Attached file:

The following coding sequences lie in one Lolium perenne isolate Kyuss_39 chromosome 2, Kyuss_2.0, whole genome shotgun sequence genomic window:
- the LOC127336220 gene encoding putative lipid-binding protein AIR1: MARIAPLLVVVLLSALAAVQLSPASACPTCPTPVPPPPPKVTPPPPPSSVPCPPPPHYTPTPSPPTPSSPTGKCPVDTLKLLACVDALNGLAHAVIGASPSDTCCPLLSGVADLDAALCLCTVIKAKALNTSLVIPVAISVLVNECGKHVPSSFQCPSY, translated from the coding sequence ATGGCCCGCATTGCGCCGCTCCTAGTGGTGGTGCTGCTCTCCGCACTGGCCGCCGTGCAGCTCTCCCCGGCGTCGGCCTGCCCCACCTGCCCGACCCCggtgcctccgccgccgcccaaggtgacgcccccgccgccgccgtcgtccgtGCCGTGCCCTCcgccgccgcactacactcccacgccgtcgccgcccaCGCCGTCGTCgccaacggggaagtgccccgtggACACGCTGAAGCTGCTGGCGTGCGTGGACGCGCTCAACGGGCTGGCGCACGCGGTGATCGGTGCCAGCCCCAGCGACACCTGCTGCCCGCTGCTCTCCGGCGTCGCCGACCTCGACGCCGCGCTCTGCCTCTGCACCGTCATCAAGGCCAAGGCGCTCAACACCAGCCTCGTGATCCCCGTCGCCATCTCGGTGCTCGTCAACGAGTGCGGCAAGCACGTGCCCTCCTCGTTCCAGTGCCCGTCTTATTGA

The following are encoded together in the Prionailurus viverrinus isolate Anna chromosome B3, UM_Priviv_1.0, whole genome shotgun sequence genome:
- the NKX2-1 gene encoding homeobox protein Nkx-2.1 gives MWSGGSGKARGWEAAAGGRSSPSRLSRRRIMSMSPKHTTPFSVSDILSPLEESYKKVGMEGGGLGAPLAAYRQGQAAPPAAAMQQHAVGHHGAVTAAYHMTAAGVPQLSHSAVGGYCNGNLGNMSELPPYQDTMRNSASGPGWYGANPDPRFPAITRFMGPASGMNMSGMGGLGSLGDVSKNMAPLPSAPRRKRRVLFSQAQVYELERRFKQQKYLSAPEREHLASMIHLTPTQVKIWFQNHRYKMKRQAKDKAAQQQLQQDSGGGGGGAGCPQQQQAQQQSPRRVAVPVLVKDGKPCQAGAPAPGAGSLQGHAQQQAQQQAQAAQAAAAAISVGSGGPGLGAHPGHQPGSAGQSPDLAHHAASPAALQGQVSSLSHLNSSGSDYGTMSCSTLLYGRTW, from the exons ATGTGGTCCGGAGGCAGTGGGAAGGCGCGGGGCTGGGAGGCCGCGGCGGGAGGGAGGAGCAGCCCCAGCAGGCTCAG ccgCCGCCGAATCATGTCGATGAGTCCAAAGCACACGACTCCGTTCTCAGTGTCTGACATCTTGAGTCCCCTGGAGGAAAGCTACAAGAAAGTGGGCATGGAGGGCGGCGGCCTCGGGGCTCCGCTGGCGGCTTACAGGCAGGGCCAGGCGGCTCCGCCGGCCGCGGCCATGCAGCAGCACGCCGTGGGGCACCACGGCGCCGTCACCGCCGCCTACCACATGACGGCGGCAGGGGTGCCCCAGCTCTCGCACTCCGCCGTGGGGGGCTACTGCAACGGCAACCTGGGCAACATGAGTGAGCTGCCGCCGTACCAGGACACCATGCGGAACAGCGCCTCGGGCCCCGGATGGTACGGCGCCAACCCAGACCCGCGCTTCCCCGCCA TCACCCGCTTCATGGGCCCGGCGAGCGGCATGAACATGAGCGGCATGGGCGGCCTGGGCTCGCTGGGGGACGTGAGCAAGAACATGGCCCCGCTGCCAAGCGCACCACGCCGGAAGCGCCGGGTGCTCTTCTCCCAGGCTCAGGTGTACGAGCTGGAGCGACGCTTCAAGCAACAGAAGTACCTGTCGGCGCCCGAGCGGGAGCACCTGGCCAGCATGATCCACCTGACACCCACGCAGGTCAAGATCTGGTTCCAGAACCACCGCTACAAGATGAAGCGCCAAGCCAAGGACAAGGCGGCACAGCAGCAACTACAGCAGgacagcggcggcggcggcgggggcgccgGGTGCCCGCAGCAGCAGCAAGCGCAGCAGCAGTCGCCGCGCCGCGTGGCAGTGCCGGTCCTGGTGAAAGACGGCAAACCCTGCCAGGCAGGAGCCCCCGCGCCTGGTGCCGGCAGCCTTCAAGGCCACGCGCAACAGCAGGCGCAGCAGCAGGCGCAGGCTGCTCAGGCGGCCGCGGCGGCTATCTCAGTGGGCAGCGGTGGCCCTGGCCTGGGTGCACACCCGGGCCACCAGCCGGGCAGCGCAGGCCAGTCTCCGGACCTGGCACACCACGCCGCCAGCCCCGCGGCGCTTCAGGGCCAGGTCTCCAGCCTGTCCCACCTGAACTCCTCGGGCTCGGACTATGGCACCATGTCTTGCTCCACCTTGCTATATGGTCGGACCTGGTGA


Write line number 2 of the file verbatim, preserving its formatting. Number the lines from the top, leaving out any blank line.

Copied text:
- the LOC127336220 gene encoding putative lipid-binding protein AIR1: MARIAPLLVVVLLSALAAVQLSPASACPTCPTPVPPPPPKVTPPPPPSSVPCPPPPHYTPTPSPPTPSSPTGKCPVDTLKLLACVDALNGLAHAVIGASPSDTCCPLLSGVADLDAALCLCTVIKAKALNTSLVIPVAISVLVNECGKHVPSSFQCPSY, translated from the coding sequence ATGGCCCGCATTGCGCCGCTCCTAGTGGTGGTGCTGCTCTCCGCACTGGCCGCCGTGCAGCTCTCCCCGGCGTCGGCCTGCCCCACCTGCCCGACCCCggtgcctccgccgccgcccaaggtgacgcccccgccgccgccgtcgtccgtGCCGTGCCCTCcgccgccgcactacactcccacgccgtcgccgcccaCGCCGTCGTCgccaacggggaagtgccccgtggACACGCTGAAGCTGCTGGCGTGCGTGGACGCGCTCAACGGGCTGGCGCACGCGGTGATCGGTGCCAGCCCCAGCGACACCTGCTGCCCGCTGCTCTCCGGCGTCGCCGACCTCGACGCCGCGCTCTGCCTCTGCACCGTCATCAAGGCCAAGGCGCTCAACACCAGCCTCGTGATCCCCGTCGCCATCTCGGTGCTCGTCAACGAGTGCGGCAAGCACGTGCCCTCCTCGTTCCAGTGCCCGTCTTATTGA